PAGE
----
Abstract 16597: FDG-PET-CT Measurement of Arterial Inflammation Provides Insight into Both Risk for and Timing of Future Cardiovascular Events
Background: It has previously been demonstrated that arterial FDG Uptake is associated with cardiovascular events. Here, we test the hypothesis that baseline arterial inflammation is higher in individuals with subsequent near-term (vs. far-term) cardiovascular events.
Methods: We serially identified patients (n=513, median age[IQR], 55[45,66], 42% males) who had undergone FDG-PET imaging for clinical indications but who were found to be free of active cancer, prior history of CVD, or acute or chronic inflammatory conditions and for whom clinical follow-up information was available, (median:49 months, range: 0-79 months). Major cardiovascular events (MACE, n=44) were adjudicated (defined as incident stroke, transient ischemic attack, acute coronary syndrome, revascularization, new-onset angina-with evidence of clinical atherosclerosis, peripheral arterial disease, or CVD death). Arterial inflammation was measured as target-to-background ratio (TBR) of ascending aortic FDG uptake on PET-CT images while blinded to clinical data. The association between TBR and the timing of MACE was assessed.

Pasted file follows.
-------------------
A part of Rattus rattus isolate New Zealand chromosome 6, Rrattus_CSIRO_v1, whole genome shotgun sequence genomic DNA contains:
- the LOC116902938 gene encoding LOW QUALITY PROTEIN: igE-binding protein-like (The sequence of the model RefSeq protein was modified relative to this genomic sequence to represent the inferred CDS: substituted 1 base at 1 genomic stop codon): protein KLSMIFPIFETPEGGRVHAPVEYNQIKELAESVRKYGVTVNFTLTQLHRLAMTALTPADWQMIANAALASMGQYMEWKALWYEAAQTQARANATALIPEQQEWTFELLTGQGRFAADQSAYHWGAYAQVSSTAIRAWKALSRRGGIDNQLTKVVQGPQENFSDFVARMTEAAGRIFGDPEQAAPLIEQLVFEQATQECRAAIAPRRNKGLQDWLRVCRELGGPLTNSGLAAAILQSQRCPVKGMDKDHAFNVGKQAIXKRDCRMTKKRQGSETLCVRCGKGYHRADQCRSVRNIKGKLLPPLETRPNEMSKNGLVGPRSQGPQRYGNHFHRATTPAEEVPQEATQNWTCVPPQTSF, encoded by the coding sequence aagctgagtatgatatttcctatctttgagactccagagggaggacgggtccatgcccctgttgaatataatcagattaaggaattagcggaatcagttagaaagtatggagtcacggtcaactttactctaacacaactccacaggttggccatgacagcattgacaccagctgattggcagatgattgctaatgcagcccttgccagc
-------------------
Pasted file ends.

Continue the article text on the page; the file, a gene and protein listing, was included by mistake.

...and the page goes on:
Results: Arterial inflammation (TBR) was inversely related to the time interval between imaging and subsequent MACE; (TBR±sd: 2.27±0.34, 2.16±0.29, 2.12±0.23, and 1.98±0.28 respectively for patients experiencing events at 0-6 months, 7-24 months, >24-79 months, and no events in 79 months respectively, p=0.001). Further, individuals with a TBR of ≥ 2.27 had an increased risk, OR[95% CI]: 5.4[2.43, 11.95], p=0.0001 for MACE within 6 months vs. individuals with a TBR ≤1.98. Adjusting for Framingham risk scores, those with higher TBR remained at an increased risk for MACE within 6 months, 7[2.3, 21],p=0.0006.
Conclusions: Measurement of arterial inflammation (by FDG PET-CT) provides an index of risk of future cardiovascular event and may also provide information about the timing of the event. These findings should be prospectively validated in a larger cohort.
- © 2012 by American Heart Association, Inc.